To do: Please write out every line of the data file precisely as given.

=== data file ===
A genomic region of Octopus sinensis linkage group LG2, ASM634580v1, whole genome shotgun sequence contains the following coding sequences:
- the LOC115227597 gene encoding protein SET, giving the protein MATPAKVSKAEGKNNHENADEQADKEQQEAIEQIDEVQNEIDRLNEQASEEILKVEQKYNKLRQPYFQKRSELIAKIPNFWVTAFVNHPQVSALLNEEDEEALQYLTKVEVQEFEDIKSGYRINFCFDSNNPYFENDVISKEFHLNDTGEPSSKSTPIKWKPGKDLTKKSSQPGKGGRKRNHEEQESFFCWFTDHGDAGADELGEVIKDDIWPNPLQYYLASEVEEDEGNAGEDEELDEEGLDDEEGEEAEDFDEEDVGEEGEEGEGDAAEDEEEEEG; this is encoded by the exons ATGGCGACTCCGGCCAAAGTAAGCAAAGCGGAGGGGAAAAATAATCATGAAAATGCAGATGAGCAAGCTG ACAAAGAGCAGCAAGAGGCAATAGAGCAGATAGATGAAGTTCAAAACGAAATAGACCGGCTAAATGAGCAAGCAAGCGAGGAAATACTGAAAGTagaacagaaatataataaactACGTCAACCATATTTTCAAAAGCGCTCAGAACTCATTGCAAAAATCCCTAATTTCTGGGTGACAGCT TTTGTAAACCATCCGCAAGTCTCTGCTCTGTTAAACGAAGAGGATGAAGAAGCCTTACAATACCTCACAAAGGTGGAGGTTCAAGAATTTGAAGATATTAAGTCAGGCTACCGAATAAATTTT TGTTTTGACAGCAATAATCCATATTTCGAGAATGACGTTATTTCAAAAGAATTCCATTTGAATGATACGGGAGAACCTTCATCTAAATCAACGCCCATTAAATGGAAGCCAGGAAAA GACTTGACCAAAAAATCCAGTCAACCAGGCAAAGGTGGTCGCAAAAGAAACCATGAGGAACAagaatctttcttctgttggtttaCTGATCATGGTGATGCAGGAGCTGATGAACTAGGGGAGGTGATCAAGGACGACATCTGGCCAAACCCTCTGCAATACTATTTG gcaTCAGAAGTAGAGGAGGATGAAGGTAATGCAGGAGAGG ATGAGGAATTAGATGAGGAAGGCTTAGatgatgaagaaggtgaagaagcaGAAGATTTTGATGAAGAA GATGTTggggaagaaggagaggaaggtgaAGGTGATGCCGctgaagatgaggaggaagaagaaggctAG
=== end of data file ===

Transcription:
A genomic region of Octopus sinensis linkage group LG2, ASM634580v1, whole genome shotgun sequence contains the following coding sequences:
- the LOC115227597 gene encoding protein SET, giving the protein MATPAKVSKAEGKNNHENADEQADKEQQEAIEQIDEVQNEIDRLNEQASEEILKVEQKYNKLRQPYFQKRSELIAKIPNFWVTAFVNHPQVSALLNEEDEEALQYLTKVEVQEFEDIKSGYRINFCFDSNNPYFENDVISKEFHLNDTGEPSSKSTPIKWKPGKDLTKKSSQPGKGGRKRNHEEQESFFCWFTDHGDAGADELGEVIKDDIWPNPLQYYLASEVEEDEGNAGEDEELDEEGLDDEEGEEAEDFDEEDVGEEGEEGEGDAAEDEEEEEG; this is encoded by the exons ATGGCGACTCCGGCCAAAGTAAGCAAAGCGGAGGGGAAAAATAATCATGAAAATGCAGATGAGCAAGCTG ACAAAGAGCAGCAAGAGGCAATAGAGCAGATAGATGAAGTTCAAAACGAAATAGACCGGCTAAATGAGCAAGCAAGCGAGGAAATACTGAAAGTagaacagaaatataataaactACGTCAACCATATTTTCAAAAGCGCTCAGAACTCATTGCAAAAATCCCTAATTTCTGGGTGACAGCT TTTGTAAACCATCCGCAAGTCTCTGCTCTGTTAAACGAAGAGGATGAAGAAGCCTTACAATACCTCACAAAGGTGGAGGTTCAAGAATTTGAAGATATTAAGTCAGGCTACCGAATAAATTTT TGTTTTGACAGCAATAATCCATATTTCGAGAATGACGTTATTTCAAAAGAATTCCATTTGAATGATACGGGAGAACCTTCATCTAAATCAACGCCCATTAAATGGAAGCCAGGAAAA GACTTGACCAAAAAATCCAGTCAACCAGGCAAAGGTGGTCGCAAAAGAAACCATGAGGAACAagaatctttcttctgttggtttaCTGATCATGGTGATGCAGGAGCTGATGAACTAGGGGAGGTGATCAAGGACGACATCTGGCCAAACCCTCTGCAATACTATTTG gcaTCAGAAGTAGAGGAGGATGAAGGTAATGCAGGAGAGG ATGAGGAATTAGATGAGGAAGGCTTAGatgatgaagaaggtgaagaagcaGAAGATTTTGATGAAGAA GATGTTggggaagaaggagaggaaggtgaAGGTGATGCCGctgaagatgaggaggaagaagaaggctAG